ball; there must have been at least thirty shots fired at him,
and probably few missed ; yet such was his tenacity of life, thai
I have no doubt he would have succeeded in crossing the river
but for the last shot in the brain. He would probably weigh at
the least six hundred pounds, and was about the height of an
ordinary steer. The spread of the foot laterally Avas ten inches,
and the claws measured seven inches in length. This animal



was remarkably lean : when in good condition he would doubt-
less much exceed in weig-ht the estimate I have given. Richard-
son and two other hunters in company killed two in the course
of the afternoon, and saw several others."

Althoug-h it was known that parties of Blackfeet were hanging
in the route of the caravan, our travellers fortunately escaped
being attacked by these dreaded Indians ; and on the 14th, having
reached the banks of the fine large Shoshone or Snake, also called
Lewis river, they came to a halt for the purpose of erecting a fort,
according to their instructions, and also of enjoying a rest of a
fortnight or three weeks before renewing their journey. Nearly
four months had now elapsed since they had commenced their
expedition, and there were various evidences that they were ap-
proaching its close. The Snake river, on the banks of which they
were encamped, pours its waters directly into the Columbia, and
as they tried to form some idea of the great Oregon river from the
size of its tributary, it became evident that they were approach-
ing the western shore of the vast North American continent.

Food, however, was becoming scarce, the stock of dried
buffalo meat being nearly exhausted; and therefore, while the
majority of the party should remain to build a fort on the banks
of the Snake river, it was resolved that a hunting party of twelve
persons should start on the back track to shoot buffalo, and return
to the fort in eight or nine days with the fruits of their diligence.
To this party Mr Townsend attached himself. The hunters were
successful in procuring buffalo, on which they now entirely fed,
besides bringing a quantity in a dried state to the camp. Ex-
posed constantly to the pure air, and having abundant exercise,
the appetites of the party were most ravenous. Rising in the
morning with the sun, they kindled a fire and roasted their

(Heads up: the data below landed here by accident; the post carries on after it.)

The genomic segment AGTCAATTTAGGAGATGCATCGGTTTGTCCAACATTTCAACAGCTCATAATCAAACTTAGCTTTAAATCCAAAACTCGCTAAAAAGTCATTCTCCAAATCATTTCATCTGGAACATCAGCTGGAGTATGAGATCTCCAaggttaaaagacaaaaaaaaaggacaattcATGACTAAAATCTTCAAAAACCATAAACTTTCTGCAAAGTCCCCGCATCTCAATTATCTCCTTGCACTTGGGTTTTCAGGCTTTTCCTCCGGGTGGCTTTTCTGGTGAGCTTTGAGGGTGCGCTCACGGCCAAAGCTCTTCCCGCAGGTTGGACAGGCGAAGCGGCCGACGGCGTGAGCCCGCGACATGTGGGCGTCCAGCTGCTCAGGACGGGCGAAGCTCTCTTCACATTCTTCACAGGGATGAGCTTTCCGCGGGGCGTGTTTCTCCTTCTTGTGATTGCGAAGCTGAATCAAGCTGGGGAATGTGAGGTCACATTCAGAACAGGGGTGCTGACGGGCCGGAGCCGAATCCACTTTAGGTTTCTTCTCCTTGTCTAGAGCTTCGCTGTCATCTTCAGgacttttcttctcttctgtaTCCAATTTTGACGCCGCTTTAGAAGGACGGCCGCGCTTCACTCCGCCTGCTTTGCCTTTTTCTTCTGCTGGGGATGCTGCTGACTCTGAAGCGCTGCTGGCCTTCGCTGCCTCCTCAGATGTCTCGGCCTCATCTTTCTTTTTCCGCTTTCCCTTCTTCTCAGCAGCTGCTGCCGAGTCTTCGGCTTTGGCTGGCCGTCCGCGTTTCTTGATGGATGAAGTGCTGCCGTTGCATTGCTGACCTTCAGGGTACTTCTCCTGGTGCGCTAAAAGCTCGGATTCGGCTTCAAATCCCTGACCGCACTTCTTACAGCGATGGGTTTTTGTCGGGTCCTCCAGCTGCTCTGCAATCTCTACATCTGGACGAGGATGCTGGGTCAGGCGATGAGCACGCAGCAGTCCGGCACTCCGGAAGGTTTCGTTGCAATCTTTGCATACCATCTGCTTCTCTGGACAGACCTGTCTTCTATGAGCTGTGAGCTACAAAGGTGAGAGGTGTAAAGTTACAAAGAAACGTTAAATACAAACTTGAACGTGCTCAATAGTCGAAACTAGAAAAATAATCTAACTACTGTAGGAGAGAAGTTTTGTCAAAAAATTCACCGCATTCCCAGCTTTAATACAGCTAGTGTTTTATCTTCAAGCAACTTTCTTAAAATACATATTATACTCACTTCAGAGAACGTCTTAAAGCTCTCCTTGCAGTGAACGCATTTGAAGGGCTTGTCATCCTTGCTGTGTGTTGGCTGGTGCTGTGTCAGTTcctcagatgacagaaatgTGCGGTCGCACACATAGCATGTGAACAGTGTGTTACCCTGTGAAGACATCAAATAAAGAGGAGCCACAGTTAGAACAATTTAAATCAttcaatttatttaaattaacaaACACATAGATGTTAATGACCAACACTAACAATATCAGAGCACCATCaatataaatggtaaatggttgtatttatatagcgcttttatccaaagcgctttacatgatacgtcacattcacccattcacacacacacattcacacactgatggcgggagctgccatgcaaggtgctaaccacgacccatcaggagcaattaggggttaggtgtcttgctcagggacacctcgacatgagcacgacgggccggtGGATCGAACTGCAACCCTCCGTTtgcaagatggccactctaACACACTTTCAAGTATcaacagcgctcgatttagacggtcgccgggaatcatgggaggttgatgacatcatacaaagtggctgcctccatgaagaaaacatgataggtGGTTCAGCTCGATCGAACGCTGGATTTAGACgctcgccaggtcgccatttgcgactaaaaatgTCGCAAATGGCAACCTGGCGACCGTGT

breakfast, which consisted of from one to two pounds of meat.
At ten o'clock they lunched on meat; at two they dined on
meat ; at five they supped on meat ; at eight they had a second
supper of meat ; and during the night, when they awoke, they
took a snatch at any meat within reach. Their food was thus
entirely meat, without bread or any other article except water,
which was their sole beverage. On this plain and substantial
fare they enjoyed robust health.

Having heard that a ball in the middle of the forehead was
never known to kill a buffalo, Mr Townsend determined to try
the experiment. Accordingly one evening, seeing a large bull
close at hand, he sallied forth with the utmost caution in the
direction of his victim. " The unwieldy brute," he says, " was
quietly and unsuspiciously cropping the herbage, and I had ar-
rived to within ten feet of him, when a sudden flashing of the
eye, and an impatient motion, told me that I was observed. He
raised his enormous head and looked around him, and so truly
terrible and grand did he appear, that I must confess I felt
awed, almost frightened, at the task I had undertaken. But



I had gone too far to retreat ; so, raising- my gun, I took deli-
berate aim at the bushy centre of the forehead, and fired. The
monster shook his head, pawed up the earth with his hoofs, and
making a sudden spring, accompanied by a terrific roar, turned
to make his escape. At that instant the ball from the second
barrel penetrated his vitals, and he measured his huge length
upon the ground. In a few seconds he was dead. Upon exa-
mining the head, and cutting away the enormous mass of matted
hair and skin which enveloped the skull, my large bullet of
twenty to the pound was found completely flattened against the
bone, having carried with it, through the interposing integu-
ment, a considerable portion of the coarse hair, but without pro-
ducing the smallest fracture. I was satisfied; and taking the
tongue — the hunter's perquisite — I returned to my companions."

Some of the party had seen Blackfeet Indians skulking about,
and the effect was to put the hunters more on their guard. They
were now certain that their worst enemies, the Blackfeet, were
around them, and that they only waited for a favourable oppor-
tunity of making an attack. It was felt that these savage wan-
derers were not there for nothing, and that the greatest care was
necessary to prevent a surprise.

The Blackfeet is a sworn and determined foe to all white men,
and he has often been heard to declare that he would rather hang*